Combined Joint Task Force-Horn of Africa (CJTF-HOA) and Nigerien Soldiers concluded a month-long U.S. mortar system training event at Tondibiah, Niger, June 9.
“Not only is this the first-time U.S. forces have trained the Nigerien military on the M224 60 millimeter mortar system, but also marks the first time Taskforce Iron Gray has stepped foot in Niger,” said U.S. Army Capt. Michael Tu, Taskforce Iron Gray, Headquarters and Headquarters Company commander. Task Force Iron Gray recently began it's deployment as a rotational security force in support of CJTF-HOA.
Starting in May, eight Task Force Iron Gray Mortar trainers and 25 Nigerien Soldiers began the classroom portion of the training event to learn system procedures and prepare Nigerien mortar leaders to train current and future mortar teams.
“The classroom and hands-on portions of this training are where the foundation of everything is built," Tu said. "The classroom training begins with classes on the use of Lensatic, M2 compasses, protractors, map reading and [military grid reference systems], then gradually goes into mounting the mortars, small/large deflection and elevation adjustments.”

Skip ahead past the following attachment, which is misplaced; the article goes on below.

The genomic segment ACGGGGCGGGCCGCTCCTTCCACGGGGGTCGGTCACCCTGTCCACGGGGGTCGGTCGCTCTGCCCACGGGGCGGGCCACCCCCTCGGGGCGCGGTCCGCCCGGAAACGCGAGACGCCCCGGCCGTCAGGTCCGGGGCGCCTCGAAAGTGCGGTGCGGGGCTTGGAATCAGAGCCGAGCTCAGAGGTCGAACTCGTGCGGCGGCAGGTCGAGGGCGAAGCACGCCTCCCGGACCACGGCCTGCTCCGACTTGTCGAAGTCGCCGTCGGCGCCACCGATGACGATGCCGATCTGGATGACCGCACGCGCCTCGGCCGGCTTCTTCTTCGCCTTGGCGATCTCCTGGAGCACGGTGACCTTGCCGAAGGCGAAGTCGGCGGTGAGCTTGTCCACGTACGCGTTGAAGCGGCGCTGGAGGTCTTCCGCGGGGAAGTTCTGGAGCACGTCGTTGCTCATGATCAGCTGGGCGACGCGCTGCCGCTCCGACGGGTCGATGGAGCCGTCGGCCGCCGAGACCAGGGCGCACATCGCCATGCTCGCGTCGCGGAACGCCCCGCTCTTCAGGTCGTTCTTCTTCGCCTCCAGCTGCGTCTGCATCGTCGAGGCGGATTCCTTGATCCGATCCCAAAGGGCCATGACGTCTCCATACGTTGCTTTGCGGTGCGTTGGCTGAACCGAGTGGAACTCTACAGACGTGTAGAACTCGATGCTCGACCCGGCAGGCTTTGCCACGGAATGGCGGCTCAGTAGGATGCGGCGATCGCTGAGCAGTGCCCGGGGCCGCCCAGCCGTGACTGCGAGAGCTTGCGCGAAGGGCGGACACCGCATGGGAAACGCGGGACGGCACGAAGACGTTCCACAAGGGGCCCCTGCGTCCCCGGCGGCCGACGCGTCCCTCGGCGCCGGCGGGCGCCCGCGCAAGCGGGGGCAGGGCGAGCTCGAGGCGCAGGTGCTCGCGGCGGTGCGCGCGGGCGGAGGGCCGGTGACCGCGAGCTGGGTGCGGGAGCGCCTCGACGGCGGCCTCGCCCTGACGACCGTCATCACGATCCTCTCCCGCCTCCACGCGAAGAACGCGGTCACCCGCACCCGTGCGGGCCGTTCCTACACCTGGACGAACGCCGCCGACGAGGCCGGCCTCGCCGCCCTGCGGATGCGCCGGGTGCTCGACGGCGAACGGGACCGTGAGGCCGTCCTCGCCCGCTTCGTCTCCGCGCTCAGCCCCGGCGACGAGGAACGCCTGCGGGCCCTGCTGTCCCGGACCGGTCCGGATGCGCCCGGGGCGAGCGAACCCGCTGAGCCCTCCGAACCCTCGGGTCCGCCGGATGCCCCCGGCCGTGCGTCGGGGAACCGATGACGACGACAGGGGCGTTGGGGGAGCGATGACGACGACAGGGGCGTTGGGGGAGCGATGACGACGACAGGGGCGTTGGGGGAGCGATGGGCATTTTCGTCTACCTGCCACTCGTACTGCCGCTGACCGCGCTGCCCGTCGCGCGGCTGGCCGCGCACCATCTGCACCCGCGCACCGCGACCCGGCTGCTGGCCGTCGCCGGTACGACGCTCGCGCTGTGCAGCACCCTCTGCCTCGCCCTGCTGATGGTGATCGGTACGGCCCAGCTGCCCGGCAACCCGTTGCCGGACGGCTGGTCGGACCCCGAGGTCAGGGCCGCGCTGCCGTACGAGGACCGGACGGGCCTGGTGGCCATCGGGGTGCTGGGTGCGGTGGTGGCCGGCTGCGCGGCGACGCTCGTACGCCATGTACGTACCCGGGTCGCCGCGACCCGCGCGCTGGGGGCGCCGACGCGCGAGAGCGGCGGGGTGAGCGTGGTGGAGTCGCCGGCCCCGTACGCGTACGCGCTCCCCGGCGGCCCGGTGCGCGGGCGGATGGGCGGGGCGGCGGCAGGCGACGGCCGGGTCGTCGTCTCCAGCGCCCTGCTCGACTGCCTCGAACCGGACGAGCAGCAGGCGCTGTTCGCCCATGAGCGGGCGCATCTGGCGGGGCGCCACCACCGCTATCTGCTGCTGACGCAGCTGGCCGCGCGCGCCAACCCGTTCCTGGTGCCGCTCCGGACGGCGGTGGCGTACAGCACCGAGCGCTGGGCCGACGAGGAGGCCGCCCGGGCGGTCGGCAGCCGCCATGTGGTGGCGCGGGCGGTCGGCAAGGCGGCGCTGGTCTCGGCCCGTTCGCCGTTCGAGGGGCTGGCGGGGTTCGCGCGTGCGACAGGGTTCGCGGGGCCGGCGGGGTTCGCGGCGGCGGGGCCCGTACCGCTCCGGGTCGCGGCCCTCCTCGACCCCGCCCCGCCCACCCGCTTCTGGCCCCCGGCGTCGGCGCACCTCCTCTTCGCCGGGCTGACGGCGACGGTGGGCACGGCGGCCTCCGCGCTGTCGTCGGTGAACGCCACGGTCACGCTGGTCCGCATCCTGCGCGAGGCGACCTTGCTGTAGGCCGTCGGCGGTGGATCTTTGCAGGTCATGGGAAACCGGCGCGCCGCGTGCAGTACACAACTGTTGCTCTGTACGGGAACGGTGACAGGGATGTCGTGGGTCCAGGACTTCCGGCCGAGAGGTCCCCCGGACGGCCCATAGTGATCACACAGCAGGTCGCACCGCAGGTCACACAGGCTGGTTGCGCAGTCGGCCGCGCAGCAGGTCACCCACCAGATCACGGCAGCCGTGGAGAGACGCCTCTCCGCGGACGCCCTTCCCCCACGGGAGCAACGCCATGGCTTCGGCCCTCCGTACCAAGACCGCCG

Typical mortar teams consist of a gunner, assistant gunner, squad leader and ammunition specialist.
“Being efficient on the weapon system, and having self-confidence with their part in the gun team is necessary to training success,” said Sgt. Timothy Thorland, mortar system instructor.
The training also included a dry-fire mortar exercise to transfer classroom instruction to firsthand experience.
“Working in the field and having hands-on practice on the equipment is super valuable,” said Nigerien Armed Forces Sgt. Almoust Apha Zazo Abdou. “We really enjoy the relationship between U.S. and Niger forces and hope in the future the U.S. forces will keep training our forces.”
The engagement also included a combat Lifesaver Training Course (CLS), which enhances the Soldiers' ability to provide immediate care until a certified medic can take over or the wounded individual can be evacuated.
“Teaching a combat lifesaving class is very important because medicine and techniques are always changing,” said Spc. Noah Silk, combat medic. “The Nigerien soldiers already have basic knowledge of CLS but this is just a great refresher to update their techniques.”